Year 8 has been a complete different story with many students outgrowing withdrawal interventions and seeming them as being singled out. I found it useful also to speak to students within the program and seek out reasons why they didn’t like attending. I was surprised at how candid their responses were. They all outlined that the teacher was great but the lessons themselves were seen as an additional burden to their already full timetables. To make matters worse attending the class meant that they were missing out on lessons and having to catch up or miss a lesson they really enjoyed. Dissatisfaction with the program was also expressed by the literacy teacher who was ready to quit her role. After some negotiating and exploration of the problems we decided that there was no reason why we couldn’t combine the literacy groups into one class and have an extra small English class to following year. The class would follow the same English curriculum but would have the luxury of being a small group. Reflecting on the first year of the program and I did see some great benefits but also some areas for improvement. The small group setting was great but at the same time it did lower the standard across the room and in turn the expectations of the teacher. It also locked the students in for a whole year of being in the group preventing rotations of students who also could have benefited from the program.
In Year 9 we have an additional elective subject geared around the teaching of explicit study and literacy skills. I had great success with this course in England and the past two years have seen the course grow and become a great vehicle to support the intervention programs in place whilst not separating students from their regular classes. Students also enjoy the class as it enables them to get help with their homework and assessment tasks.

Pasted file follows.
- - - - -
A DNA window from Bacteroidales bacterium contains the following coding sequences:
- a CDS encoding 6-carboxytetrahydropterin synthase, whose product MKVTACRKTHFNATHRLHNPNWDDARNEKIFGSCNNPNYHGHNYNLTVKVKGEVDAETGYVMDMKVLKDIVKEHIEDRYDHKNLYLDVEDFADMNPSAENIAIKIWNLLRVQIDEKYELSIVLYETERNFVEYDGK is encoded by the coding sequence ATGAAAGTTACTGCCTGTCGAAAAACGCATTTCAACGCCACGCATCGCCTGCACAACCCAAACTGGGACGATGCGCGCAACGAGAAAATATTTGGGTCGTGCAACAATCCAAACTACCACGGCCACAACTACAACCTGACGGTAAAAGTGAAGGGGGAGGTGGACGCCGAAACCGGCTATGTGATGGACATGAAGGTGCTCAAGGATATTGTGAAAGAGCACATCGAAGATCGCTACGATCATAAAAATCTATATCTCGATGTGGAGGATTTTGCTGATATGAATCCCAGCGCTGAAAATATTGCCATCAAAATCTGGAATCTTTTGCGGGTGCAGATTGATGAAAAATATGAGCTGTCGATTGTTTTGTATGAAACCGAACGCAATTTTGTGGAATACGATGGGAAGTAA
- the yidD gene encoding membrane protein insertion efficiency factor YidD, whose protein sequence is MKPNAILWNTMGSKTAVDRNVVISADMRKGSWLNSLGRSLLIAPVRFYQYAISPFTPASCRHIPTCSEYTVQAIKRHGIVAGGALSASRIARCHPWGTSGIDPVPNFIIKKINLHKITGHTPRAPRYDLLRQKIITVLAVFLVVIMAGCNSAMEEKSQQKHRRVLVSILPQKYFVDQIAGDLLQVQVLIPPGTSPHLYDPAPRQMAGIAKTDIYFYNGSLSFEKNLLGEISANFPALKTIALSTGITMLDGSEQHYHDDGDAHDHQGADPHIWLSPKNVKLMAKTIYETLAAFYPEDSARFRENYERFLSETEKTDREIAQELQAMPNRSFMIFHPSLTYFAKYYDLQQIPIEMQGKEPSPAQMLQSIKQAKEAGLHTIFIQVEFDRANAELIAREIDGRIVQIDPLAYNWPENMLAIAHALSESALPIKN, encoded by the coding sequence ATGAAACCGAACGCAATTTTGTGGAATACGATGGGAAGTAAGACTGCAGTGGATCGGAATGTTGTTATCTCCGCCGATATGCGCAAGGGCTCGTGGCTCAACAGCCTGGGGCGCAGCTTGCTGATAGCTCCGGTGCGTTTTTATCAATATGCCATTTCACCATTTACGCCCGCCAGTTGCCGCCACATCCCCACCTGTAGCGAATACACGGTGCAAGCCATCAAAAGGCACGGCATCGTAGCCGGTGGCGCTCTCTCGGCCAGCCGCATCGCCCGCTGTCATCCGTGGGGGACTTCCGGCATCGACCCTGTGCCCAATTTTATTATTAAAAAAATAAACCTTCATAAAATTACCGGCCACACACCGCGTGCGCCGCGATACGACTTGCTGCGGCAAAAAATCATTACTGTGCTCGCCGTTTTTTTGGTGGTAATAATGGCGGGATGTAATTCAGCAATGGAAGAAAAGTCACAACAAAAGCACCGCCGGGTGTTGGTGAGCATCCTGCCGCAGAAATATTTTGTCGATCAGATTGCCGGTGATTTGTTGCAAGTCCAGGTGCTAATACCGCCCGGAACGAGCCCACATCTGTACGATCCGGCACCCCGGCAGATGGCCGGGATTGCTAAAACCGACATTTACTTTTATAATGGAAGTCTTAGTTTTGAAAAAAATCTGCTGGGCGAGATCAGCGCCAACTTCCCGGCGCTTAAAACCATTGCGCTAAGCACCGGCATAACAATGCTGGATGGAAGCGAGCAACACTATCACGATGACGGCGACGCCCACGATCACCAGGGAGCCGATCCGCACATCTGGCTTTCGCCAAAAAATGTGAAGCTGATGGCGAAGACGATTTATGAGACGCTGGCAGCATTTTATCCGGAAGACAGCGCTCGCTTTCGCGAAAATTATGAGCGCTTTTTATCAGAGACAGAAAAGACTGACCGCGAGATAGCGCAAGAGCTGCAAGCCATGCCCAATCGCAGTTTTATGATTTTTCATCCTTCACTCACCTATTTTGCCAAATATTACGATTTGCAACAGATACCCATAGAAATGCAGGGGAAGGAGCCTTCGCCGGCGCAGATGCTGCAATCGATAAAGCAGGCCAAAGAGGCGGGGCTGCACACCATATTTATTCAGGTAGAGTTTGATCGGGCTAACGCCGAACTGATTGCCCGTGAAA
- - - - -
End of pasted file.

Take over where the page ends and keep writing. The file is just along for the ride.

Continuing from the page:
In year 10 we are launching a Stage 5 tutor program after school. The program will run after school and students will attend two sessions to gain instruction in literacy and also numeracy. I plan to gear the program around reading fluency and the synthesising of information collected during research. I have a great numeracy specialist who is taking on the coordination of the numeracy side of the project.
As you can gather the coordination of these interventions is no easy feat as each needs tight registration to ensure the time spent is effective each session. Whilst carrying out interventions through this withdrawal model is not in the spirit of true inclusion whereby students would receive their support in class through good teaching it does meet the reality that secondary classrooms are busy places. Although teachers do differentiate activities this is not always enough to close the gap between the able and those who struggle.